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Season Two of Netflix’s Sex Education: Masturbation, Mental Health, and #MeToo

By: Lis Edwards


SPOILER ALERT: This article contains juicy deets from Sex Education Season Two, you’ve been warned!


Season Two of Netflix’s hit show Sex Education burst onto our binge-watch lists on January 17th, with our favourite characters returning to the small screen with more fervour and body fluids than ever before. This season kicks off featuring Otis, one of the show’s main characters, exploring his newfound favourite (ahem) hobby in an epic montage. The (ahem, again) climax of the show doesn’t stop there, this season is packed with powerful commentaries on sexuality, mental health, and the #MeToo movement. Season Two does not disappoint when it comes to outrageous and hilarious anecdotes from “my cum tastes like kimchi!” to cheese-induced erections and air-borne chlamydia hysteria. While the show is funny, explicitly epic, and brutally honest, this season also has a lot to say about the current climate young people live in today.


One of the most moving and relatable storylines this season was Aimee’s experience with sexual assault. Aimee Gibbs (played by Aimee Lou Wood) is a close friend of Maeve (the edgy intellectual and Otis’ sex clinic business partner), especially since her fall from popularity as part of the “untouchable” clique at Moordale High. However, this doesn’t stop her sparkling, energetic personality from shining through. In episode three, she takes her normal bus route to school with an eccentric pink birthday cake for Maeve when she finds the man she stands next to is masturbating on her jeans. When she arrives at school, she brushes off the event as she tells Maeve what happened. Maeve urges her to report it to the police, who interviewed her and take her jeans as evidence. As the season progresses, Aimee begins to grapple with the gravity of her experience. Her character clearly tries to rationalize the incident as not worthy of being called assault, something that the majority of females who encounter sexual assaults also face. Aimee’s experience speaks to a much larger issue that stems from graphic representations of gender-based violence and sexual assault - representations that often depict rape or other explicit attacks as the only legitimate form of abuse. In reality, sexual abuse exists in countless iterations with countless effects. For Aimee, the bus becomes a reminder that triggers anxiety and makes it difficult to get to school or see friends which only contributes to feeling more alienated.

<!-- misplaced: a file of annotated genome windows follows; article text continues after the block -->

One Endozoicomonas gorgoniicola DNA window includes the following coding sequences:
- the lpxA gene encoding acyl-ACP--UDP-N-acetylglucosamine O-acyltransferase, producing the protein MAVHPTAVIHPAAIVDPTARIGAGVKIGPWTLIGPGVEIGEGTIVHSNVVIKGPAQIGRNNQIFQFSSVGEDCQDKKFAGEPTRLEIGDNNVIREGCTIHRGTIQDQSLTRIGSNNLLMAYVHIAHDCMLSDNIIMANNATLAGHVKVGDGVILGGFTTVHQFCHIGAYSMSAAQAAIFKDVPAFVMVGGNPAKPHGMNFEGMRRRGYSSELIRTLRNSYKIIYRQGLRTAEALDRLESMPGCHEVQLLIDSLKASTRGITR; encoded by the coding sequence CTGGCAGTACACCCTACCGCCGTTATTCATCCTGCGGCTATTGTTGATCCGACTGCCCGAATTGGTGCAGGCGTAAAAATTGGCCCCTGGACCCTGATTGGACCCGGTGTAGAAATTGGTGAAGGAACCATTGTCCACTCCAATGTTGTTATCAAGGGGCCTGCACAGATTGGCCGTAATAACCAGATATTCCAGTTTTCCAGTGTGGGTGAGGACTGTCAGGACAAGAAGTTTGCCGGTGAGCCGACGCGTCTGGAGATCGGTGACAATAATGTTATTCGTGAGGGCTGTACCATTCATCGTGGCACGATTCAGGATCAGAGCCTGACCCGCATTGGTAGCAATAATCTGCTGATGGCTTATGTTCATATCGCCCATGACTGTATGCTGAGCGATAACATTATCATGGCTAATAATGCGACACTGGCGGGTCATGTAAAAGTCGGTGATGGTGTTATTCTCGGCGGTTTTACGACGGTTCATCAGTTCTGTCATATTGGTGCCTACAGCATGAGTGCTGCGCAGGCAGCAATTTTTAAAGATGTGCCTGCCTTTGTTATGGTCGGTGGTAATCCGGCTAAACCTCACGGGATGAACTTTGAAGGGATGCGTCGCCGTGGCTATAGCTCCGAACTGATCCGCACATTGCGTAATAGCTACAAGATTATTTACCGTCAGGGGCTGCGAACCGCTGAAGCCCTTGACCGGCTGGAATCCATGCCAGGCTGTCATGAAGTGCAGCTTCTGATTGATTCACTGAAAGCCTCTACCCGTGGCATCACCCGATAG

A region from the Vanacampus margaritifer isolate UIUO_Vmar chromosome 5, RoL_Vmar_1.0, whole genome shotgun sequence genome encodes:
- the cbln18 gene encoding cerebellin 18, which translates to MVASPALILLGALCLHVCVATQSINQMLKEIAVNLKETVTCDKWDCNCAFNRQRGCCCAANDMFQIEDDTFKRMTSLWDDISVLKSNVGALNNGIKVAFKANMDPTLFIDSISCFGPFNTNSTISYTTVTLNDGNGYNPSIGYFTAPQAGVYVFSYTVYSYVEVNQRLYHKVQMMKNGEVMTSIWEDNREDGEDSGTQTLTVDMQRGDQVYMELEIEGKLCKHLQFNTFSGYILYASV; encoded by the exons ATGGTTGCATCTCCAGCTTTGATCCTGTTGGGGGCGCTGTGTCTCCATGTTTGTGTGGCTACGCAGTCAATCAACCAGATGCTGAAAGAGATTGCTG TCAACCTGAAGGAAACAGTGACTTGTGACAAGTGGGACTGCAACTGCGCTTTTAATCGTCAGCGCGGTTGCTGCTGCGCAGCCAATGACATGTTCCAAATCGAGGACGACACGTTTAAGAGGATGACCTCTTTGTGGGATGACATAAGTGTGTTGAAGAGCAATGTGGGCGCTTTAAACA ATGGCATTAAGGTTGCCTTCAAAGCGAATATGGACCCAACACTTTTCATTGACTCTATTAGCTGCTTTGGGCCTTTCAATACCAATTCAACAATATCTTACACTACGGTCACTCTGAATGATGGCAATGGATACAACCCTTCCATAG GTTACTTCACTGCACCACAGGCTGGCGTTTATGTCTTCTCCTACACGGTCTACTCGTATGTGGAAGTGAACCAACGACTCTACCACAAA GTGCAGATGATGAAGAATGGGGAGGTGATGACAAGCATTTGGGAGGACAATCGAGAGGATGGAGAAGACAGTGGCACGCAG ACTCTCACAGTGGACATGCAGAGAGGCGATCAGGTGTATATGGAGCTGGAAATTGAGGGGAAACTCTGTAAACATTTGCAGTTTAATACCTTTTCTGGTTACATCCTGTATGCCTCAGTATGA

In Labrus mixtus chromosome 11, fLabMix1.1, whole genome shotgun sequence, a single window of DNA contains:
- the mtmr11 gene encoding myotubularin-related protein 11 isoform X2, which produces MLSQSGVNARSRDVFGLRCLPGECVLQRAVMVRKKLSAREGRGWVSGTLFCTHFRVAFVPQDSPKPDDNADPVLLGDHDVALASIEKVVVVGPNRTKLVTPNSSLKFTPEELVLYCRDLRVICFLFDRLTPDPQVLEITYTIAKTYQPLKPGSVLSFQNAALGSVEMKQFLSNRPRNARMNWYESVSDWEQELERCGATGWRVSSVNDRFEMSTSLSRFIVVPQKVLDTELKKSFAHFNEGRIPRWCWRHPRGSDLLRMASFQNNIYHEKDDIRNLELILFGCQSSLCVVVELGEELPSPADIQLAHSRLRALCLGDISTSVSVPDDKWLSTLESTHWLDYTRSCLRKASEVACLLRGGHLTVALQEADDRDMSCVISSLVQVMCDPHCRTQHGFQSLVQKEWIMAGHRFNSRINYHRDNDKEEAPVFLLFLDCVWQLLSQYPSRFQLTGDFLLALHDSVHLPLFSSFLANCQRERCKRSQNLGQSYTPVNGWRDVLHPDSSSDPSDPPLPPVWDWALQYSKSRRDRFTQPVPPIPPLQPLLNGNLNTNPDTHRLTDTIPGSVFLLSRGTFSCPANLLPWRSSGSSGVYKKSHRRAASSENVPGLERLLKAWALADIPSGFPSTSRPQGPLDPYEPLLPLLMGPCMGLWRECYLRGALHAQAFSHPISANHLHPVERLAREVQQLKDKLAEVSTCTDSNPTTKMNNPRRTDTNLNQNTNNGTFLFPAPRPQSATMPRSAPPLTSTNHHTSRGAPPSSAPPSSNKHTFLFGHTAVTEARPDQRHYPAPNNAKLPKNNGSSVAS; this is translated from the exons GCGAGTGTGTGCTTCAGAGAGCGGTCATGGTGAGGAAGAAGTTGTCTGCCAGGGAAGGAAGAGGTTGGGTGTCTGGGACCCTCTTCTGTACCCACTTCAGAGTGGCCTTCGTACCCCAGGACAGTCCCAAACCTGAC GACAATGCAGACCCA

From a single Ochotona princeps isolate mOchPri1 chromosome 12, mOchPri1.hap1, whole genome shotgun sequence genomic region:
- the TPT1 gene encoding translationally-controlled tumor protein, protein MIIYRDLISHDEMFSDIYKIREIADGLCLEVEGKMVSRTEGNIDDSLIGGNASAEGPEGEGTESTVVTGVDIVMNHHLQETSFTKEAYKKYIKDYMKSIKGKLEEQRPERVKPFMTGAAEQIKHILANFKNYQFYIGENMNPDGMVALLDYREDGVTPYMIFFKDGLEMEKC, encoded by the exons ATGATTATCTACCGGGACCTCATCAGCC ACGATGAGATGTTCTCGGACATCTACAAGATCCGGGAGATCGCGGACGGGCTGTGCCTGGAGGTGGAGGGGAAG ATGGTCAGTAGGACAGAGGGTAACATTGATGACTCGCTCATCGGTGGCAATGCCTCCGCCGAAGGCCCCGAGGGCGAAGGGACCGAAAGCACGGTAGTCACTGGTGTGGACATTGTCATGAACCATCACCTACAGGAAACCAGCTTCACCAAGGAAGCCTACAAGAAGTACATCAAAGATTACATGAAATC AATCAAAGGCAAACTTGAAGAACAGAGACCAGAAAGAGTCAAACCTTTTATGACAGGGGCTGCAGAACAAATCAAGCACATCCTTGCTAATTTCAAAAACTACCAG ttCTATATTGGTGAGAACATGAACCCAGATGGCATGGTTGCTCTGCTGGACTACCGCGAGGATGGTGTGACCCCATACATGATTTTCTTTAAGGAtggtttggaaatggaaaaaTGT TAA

The seventh episode eventually leads to Aimee reconciling with her experience, when she lands in detention with Maeve, Olivia, Ola, Lily, and Viv. They all begin to share their own encounters with sexual assault, something that one in three women will experience in their lifetime while only 5% of victims report their attacks to the police. These statistics, while extremely harrowing, are at the forefront of Sex Education this season, and they provide vital representation to a targeted audience in the hopes of encouraging more young women to report gender-based violence and sexual assault to the authorities. It also encourages an open conversation between survivors, similar to dialogues facilitated through the #MeToo movement. This scene sheds light on the realities of the lived female experience while mobilizing an online movement and placing it into a real-life environment.


There are also more familiar, continuing storylines this season. Jackson, Moordale’s head boy and swimming champion, breaks (his hand) under the pressure of his mother’s dreams for his swimming career. He pursues a part in the school play as an act of defiance against the pressures of his family, which is not an entirely new trope in teen TV but it does allow him to reconcile the tense relationship he shares with his mothers and carves a new direction for his character. Maeve also continues her ongoing rocky relationship with her mother (who is recovering from narcotics addiction) as she oscillates between pushing her away and welcoming her back into her life. Both Jackson and Maeve handle their family struggles as best they can outside of school, often presenting different personalities in public as a way of keeping a distance from their peers.


We also learn a lot from male characters like Otis and Eric as they fumble through some of their first romantic relationships. Otis, played by Asa Butterfield, is shameless in his sexual exploits in the best of ways. We see him masturbating A LOT, dealing with spontaneous boners A LOT, and trying his best in his relationship with Ola. Eric navigates a new relationship with his boyfriend Rahim and his secret affair with Adam, Ola discovering her attraction to Lily, and the inclusion of adult sexuality and pleasure (Adam’s mom really has it goin’ on) are just some of the highlights in this season. The show also provides us with so many versions of what “normal” sex and sexualities look like, which makes it both radically inclusive to all viewers and radically exclusive to any other teen TV show. It teaches young people to explore their bodies and their sexualities while representing broad spectrums of ableness, sexuality, race, gender, and class - somehow, this show has something for everyone! I only wish my highschool sex-ed curriculum could be as informative, alternative, and human as Sex Education is! (shhh, don’t tell Doug Ford).


Maybe the government won’t educate you on sex ed, but in the meantime, you can educate yourself and watch Sex Education on Netflix! Here’s to more sex clinics, vagina workshops, and HOPEFULLY a Maevis relationship (anyone else shipping Otis and Maeve?) next season.